There’s a court battle over abortion taking place in Kansas, but it’s probably not the fight you think. Anti-abortion activists in the state are slowly and systematically trying to “reform” the state judicial system in an effort to give conservatives greater control over the courts. And as state courts play an increasingly important role in the battle over reproductive rights and the policing of pregnancy, these so-called “reforms,” if successful, could be more devastating to women than the deluge of anti-abortion laws enacted in the state so far.
Kansas House Judiciary Committee Chairman and staunch anti-abortion activist Lance Kinzer closed out the legislative session with a flurry of proposals aimed at limiting the influence of the state’s supreme court. The proposals follow a growing rift in the state between the extremely conservative legislature and the state supreme court that has thwarted conservatives on education funding, the death penalty, and, of course, abortion.
One of the reforms proposed last month would amend the state constitution to have the governor appoint and the state senate confirm members of the state’s supreme court and appeals court. This reform eliminates a commission that currently screens applicants and names three finalists for judicial vacancies for the governor to consider. Five of the commission’s nine members are attorneys elected by other attorneys, and under the current system in Kansas the state legislature plays no role in judicial appointments. The proposals also bookend a legislative session that started with Republican Gov. Sam Brownback signing legislation granting Kansas governors greater influence over selection of judges to serve on the Kansas Court of Appeals but failing to eliminate the nominating commission.
Anti-abortion efforts to overtake all branches of government are nothing new, especially in Kansas, where Operation Rescue supporters sit on the state’s Board of Healing Arts, the administrative agency that regulates health-care and abortion services. But this year’s focus on the courts represents a fresh take on the strategy, and one that is clearly and unapologetically political. And it’s one that comes at a time when local prosecutors are warming to the idea of prosecuting women for miscarriage and pregnancy loss and when state courts are proving instrumental in those misguided efforts.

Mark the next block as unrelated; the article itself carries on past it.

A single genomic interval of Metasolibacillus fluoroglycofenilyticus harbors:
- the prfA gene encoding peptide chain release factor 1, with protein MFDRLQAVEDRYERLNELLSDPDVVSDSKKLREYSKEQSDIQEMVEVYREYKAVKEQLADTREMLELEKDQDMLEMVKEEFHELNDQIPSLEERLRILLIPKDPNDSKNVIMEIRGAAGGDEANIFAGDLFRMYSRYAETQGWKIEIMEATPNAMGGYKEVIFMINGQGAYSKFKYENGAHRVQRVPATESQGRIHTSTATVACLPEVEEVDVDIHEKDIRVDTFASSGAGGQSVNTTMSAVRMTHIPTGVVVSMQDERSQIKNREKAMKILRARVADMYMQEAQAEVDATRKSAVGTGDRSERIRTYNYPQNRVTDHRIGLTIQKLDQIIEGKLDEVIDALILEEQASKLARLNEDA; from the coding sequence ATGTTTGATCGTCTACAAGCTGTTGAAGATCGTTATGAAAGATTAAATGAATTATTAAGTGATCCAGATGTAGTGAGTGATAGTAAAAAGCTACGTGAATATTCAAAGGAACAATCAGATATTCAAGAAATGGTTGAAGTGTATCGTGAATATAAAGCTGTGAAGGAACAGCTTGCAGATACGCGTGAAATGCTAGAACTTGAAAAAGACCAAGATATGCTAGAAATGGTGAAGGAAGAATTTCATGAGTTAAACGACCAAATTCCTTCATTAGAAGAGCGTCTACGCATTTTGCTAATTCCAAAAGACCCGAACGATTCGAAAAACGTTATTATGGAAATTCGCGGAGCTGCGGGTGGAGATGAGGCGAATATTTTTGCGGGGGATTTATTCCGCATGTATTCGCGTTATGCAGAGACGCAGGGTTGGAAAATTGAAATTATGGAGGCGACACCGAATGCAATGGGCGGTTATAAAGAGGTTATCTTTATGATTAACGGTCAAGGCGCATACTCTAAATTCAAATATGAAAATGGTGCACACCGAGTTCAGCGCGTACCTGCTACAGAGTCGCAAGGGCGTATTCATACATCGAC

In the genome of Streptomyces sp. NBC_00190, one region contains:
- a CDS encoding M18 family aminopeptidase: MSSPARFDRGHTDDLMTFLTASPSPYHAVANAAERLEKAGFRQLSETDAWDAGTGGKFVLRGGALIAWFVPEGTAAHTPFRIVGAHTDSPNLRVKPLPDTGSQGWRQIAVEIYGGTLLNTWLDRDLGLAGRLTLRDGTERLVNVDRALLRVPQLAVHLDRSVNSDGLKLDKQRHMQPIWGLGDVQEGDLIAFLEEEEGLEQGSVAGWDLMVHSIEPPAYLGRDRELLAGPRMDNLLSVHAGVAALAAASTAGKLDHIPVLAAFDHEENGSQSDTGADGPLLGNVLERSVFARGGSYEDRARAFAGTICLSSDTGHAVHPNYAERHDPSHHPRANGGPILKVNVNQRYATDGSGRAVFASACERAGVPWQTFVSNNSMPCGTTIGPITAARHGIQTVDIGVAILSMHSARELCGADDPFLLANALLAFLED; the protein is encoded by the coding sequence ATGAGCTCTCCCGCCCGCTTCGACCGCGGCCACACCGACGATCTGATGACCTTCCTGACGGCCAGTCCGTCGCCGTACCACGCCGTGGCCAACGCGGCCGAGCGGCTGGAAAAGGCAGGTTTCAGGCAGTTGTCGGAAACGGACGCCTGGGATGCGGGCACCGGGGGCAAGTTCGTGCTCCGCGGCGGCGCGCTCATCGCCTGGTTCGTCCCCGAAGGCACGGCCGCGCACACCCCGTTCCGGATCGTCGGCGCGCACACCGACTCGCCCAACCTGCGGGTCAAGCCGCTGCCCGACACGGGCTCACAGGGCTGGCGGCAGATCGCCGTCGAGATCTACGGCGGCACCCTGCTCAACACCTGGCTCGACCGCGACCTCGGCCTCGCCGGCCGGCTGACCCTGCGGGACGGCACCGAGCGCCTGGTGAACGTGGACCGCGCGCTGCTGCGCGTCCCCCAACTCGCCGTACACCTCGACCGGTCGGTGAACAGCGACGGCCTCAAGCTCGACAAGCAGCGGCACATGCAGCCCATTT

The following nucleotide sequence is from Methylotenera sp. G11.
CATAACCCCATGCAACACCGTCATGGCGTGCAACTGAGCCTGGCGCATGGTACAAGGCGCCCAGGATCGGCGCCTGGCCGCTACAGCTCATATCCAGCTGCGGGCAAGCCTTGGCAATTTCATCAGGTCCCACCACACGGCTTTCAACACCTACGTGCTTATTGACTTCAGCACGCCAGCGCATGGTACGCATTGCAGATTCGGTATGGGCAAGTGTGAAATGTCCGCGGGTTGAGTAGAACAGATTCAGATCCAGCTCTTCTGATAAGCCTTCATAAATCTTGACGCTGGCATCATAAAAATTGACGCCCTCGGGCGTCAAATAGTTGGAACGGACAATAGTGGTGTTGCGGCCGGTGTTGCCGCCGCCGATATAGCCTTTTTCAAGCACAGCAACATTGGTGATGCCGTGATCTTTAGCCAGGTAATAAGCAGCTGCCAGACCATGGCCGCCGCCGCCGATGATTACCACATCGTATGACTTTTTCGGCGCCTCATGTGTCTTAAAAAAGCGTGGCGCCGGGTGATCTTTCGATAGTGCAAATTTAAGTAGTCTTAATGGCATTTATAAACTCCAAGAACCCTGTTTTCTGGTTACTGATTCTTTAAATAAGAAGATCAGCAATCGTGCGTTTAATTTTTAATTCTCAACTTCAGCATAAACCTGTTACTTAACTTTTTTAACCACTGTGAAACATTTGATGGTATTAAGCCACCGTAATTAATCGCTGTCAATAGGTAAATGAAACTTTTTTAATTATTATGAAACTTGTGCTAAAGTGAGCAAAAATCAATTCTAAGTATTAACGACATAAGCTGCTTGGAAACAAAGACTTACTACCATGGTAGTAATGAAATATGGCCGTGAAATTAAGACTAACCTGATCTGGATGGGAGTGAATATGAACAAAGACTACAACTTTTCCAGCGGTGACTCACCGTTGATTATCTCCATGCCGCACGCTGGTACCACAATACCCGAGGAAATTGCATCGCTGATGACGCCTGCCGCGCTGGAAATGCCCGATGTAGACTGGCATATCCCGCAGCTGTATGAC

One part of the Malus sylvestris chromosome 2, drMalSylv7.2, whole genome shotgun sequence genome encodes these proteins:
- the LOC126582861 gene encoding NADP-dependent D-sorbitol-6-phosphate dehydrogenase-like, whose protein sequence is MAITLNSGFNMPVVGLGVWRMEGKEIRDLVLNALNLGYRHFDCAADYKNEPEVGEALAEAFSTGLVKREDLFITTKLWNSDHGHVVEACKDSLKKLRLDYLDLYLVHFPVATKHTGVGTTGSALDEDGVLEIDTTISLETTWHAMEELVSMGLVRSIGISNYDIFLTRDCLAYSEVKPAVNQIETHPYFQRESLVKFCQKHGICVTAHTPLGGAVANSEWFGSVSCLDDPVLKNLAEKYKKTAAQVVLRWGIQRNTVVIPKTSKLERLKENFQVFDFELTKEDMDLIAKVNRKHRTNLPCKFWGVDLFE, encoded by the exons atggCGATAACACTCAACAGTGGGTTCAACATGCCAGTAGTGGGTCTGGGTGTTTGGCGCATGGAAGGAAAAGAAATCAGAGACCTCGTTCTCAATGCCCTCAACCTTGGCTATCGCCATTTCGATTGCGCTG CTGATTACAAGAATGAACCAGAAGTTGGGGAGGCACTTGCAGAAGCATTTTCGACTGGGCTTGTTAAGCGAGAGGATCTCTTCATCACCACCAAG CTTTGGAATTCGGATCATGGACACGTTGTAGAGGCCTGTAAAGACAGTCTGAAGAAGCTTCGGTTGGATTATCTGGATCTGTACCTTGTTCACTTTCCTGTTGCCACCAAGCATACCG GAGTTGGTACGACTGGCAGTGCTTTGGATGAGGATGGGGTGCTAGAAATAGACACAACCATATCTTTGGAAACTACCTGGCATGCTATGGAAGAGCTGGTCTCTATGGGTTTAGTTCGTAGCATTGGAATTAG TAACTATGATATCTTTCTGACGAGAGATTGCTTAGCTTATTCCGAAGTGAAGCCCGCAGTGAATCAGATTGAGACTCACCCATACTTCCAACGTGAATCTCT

If you want an idea of what the proposals floating in Kansas would look like, consider the current battle over judicial appointments in Washington, D.C., where conservatives have all but entirely blocked the president from filling judicial vacancies. That has left the federal courts barely functioning and those candidates that have been confirmed so thoroughly vetted one has to wonder how many excellent candidates are passed by simply because their confirmation would be too great a political battle. Apply this model to state politics, where the battles are more personal and the political lines more entrenched, and you’ve got a pretty foolproof way to insulate the judiciary from having to do its job of checking and balancing the other branches of government.
Much like the battle over the judiciary in Iowa and a similar fight in Florida following rulings in favor of same-sex marriage and Obamacare, the fight to install conservative gatekeepers within the states’ courts of appeals and supreme courts is about consolidating power in response to judicial pushback to the Tea Party agenda that seeks to consolidate corporate power and roll back all gains from the civil rights movement. So far those efforts have had mixed success in the federal courts, which is why conservatives are now pushing so hard to revamp state judicial systems across the country. And with a host of marquee culture-wars issues before the Supreme Court and working their way through the federal appellate courts, and with more and more once-solidly conservative voting districts in key states like Virginia and Texas trending purple, we can expect to see conservatives pay even more attention to state courts in the next legislative session.